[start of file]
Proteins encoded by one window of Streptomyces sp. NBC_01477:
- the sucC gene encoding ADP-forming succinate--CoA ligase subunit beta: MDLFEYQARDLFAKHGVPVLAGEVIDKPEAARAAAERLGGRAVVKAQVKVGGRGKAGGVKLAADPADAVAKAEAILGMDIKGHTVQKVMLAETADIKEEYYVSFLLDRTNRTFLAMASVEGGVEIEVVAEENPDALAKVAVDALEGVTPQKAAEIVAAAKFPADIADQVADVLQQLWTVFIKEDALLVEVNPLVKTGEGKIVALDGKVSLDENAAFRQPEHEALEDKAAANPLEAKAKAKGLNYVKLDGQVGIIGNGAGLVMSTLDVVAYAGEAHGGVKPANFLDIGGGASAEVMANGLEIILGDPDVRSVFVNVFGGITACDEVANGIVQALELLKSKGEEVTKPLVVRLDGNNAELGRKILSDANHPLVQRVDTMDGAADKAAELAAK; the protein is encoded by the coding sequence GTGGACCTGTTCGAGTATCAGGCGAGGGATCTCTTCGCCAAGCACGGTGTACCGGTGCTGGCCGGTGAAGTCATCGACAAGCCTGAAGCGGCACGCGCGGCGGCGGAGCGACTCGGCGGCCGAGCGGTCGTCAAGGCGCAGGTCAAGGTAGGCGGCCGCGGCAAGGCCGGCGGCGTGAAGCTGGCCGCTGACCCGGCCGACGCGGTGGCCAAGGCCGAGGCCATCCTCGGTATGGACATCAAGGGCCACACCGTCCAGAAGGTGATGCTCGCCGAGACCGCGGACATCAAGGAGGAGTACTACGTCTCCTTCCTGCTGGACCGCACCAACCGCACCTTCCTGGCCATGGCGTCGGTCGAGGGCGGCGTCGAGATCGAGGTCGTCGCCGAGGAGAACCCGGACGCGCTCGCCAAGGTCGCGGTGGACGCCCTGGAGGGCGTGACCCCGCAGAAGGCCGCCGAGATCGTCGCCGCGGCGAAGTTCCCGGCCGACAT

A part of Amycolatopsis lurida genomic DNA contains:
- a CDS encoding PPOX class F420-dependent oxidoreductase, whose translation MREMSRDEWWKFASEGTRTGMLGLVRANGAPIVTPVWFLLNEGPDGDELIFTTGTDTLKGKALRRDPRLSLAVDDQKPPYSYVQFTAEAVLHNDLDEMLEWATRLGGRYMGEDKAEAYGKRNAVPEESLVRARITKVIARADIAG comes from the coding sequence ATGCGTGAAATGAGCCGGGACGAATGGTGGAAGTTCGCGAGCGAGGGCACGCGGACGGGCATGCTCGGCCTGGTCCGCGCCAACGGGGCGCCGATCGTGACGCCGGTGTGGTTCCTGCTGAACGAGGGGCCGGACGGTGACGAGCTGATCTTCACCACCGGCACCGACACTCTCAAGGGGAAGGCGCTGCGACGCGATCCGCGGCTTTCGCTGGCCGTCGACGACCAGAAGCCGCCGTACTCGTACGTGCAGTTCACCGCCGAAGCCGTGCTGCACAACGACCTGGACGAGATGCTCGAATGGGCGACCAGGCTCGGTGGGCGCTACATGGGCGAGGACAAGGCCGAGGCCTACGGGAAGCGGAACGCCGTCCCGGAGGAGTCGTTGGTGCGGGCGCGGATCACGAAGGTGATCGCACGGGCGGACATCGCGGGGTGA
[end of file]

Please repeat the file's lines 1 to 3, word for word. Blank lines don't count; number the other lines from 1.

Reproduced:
Proteins encoded by one window of Streptomyces sp. NBC_01477:
- the sucC gene encoding ADP-forming succinate--CoA ligase subunit beta: MDLFEYQARDLFAKHGVPVLAGEVIDKPEAARAAAERLGGRAVVKAQVKVGGRGKAGGVKLAADPADAVAKAEAILGMDIKGHTVQKVMLAETADIKEEYYVSFLLDRTNRTFLAMASVEGGVEIEVVAEENPDALAKVAVDALEGVTPQKAAEIVAAAKFPADIADQVADVLQQLWTVFIKEDALLVEVNPLVKTGEGKIVALDGKVSLDENAAFRQPEHEALEDKAAANPLEAKAKAKGLNYVKLDGQVGIIGNGAGLVMSTLDVVAYAGEAHGGVKPANFLDIGGGASAEVMANGLEIILGDPDVRSVFVNVFGGITACDEVANGIVQALELLKSKGEEVTKPLVVRLDGNNAELGRKILSDANHPLVQRVDTMDGAADKAAELAAK; the protein is encoded by the coding sequence GTGGACCTGTTCGAGTATCAGGCGAGGGATCTCTTCGCCAAGCACGGTGTACCGGTGCTGGCCGGTGAAGTCATCGACAAGCCTGAAGCGGCACGCGCGGCGGCGGAGCGACTCGGCGGCCGAGCGGTCGTCAAGGCGCAGGTCAAGGTAGGCGGCCGCGGCAAGGCCGGCGGCGTGAAGCTGGCCGCTGACCCGGCCGACGCGGTGGCCAAGGCCGAGGCCATCCTCGGTATGGACATCAAGGGCCACACCGTCCAGAAGGTGATGCTCGCCGAGACCGCGGACATCAAGGAGGAGTACTACGTCTCCTTCCTGCTGGACCGCACCAACCGCACCTTCCTGGCCATGGCGTCGGTCGAGGGCGGCGTCGAGATCGAGGTCGTCGCCGAGGAGAACCCGGACGCGCTCGCCAAGGTCGCGGTGGACGCCCTGGAGGGCGTGACCCCGCAGAAGGCCGCCGAGATCGTCGCCGCGGCGAAGTTCCCGGCCGACAT

A part of Amycolatopsis lurida genomic DNA contains: